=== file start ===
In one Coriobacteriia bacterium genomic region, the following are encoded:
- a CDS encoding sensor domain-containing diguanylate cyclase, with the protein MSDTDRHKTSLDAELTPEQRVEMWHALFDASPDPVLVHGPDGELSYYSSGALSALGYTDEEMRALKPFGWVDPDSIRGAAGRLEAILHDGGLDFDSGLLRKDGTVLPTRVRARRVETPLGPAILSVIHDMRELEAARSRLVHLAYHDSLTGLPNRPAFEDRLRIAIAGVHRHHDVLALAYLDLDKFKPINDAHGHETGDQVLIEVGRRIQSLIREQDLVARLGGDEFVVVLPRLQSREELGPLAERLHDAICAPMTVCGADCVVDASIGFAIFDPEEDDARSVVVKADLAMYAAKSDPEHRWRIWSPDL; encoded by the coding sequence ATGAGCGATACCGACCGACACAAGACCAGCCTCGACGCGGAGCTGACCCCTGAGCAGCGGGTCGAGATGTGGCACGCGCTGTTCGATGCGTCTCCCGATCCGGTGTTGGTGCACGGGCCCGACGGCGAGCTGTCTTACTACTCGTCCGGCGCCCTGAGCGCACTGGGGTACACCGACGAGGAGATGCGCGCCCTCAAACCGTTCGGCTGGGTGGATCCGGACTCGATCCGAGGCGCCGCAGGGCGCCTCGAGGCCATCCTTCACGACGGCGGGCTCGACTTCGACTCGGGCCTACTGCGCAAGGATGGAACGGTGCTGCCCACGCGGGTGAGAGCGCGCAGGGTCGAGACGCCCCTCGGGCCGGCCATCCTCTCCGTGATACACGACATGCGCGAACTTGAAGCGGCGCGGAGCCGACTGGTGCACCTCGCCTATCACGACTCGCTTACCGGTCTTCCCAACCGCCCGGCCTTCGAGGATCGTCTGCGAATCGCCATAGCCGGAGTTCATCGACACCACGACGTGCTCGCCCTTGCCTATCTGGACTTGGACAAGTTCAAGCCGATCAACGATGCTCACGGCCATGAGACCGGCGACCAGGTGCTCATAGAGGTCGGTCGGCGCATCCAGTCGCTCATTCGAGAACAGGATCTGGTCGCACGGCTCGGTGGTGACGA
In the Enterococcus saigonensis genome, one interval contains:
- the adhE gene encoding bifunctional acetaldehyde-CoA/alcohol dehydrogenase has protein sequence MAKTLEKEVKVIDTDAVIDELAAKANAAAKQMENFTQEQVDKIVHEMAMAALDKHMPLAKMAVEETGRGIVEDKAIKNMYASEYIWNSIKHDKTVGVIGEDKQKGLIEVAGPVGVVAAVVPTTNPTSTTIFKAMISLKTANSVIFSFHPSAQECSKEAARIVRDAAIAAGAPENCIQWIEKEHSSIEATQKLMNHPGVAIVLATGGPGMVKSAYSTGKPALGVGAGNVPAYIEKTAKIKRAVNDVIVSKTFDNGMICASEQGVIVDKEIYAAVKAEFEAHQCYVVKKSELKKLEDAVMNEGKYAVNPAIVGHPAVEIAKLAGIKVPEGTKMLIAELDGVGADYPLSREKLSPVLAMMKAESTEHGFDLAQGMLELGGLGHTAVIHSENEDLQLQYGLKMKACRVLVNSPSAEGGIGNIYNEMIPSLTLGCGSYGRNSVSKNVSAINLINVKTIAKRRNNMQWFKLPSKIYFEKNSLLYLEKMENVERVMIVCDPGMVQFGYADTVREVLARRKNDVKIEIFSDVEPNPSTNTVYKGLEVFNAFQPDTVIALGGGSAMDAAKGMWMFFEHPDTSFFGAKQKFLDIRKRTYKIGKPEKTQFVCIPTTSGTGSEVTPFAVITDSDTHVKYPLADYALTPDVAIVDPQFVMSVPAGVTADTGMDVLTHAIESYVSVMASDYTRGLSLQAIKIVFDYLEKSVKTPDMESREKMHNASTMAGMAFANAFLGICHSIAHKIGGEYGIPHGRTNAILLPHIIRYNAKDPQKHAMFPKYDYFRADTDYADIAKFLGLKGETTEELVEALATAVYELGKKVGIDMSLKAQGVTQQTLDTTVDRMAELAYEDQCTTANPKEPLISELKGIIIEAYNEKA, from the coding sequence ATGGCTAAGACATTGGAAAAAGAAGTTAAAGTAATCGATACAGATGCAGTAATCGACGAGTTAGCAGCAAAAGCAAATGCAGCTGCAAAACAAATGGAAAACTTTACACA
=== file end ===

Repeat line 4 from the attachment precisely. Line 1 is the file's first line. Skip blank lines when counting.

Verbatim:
- the adhE gene encoding bifunctional acetaldehyde-CoA/alcohol dehydrogenase has protein sequence MAKTLEKEVKVIDTDAVIDELAAKANAAAKQMENFTQEQVDKIVHEMAMAALDKHMPLAKMAVEETGRGIVEDKAIKNMYASEYIWNSIKHDKTVGVIGEDKQKGLIEVAGPVGVVAAVVPTTNPTSTTIFKAMISLKTANSVIFSFHPSAQECSKEAARIVRDAAIAAGAPENCIQWIEKEHSSIEATQKLMNHPGVAIVLATGGPGMVKSAYSTGKPALGVGAGNVPAYIEKTAKIKRAVNDVIVSKTFDNGMICASEQGVIVDKEIYAAVKAEFEAHQCYVVKKSELKKLEDAVMNEGKYAVNPAIVGHPAVEIAKLAGIKVPEGTKMLIAELDGVGADYPLSREKLSPVLAMMKAESTEHGFDLAQGMLELGGLGHTAVIHSENEDLQLQYGLKMKACRVLVNSPSAEGGIGNIYNEMIPSLTLGCGSYGRNSVSKNVSAINLINVKTIAKRRNNMQWFKLPSKIYFEKNSLLYLEKMENVERVMIVCDPGMVQFGYADTVREVLARRKNDVKIEIFSDVEPNPSTNTVYKGLEVFNAFQPDTVIALGGGSAMDAAKGMWMFFEHPDTSFFGAKQKFLDIRKRTYKIGKPEKTQFVCIPTTSGTGSEVTPFAVITDSDTHVKYPLADYALTPDVAIVDPQFVMSVPAGVTADTGMDVLTHAIESYVSVMASDYTRGLSLQAIKIVFDYLEKSVKTPDMESREKMHNASTMAGMAFANAFLGICHSIAHKIGGEYGIPHGRTNAILLPHIIRYNAKDPQKHAMFPKYDYFRADTDYADIAKFLGLKGETTEELVEALATAVYELGKKVGIDMSLKAQGVTQQTLDTTVDRMAELAYEDQCTTANPKEPLISELKGIIIEAYNEKA, from the coding sequence ATGGCTAAGACATTGGAAAAAGAAGTTAAAGTAATCGATACAGATGCAGTAATCGACGAGTTAGCAGCAAAAGCAAATGCAGCTGCAAAACAAATGGAAAACTTTACACA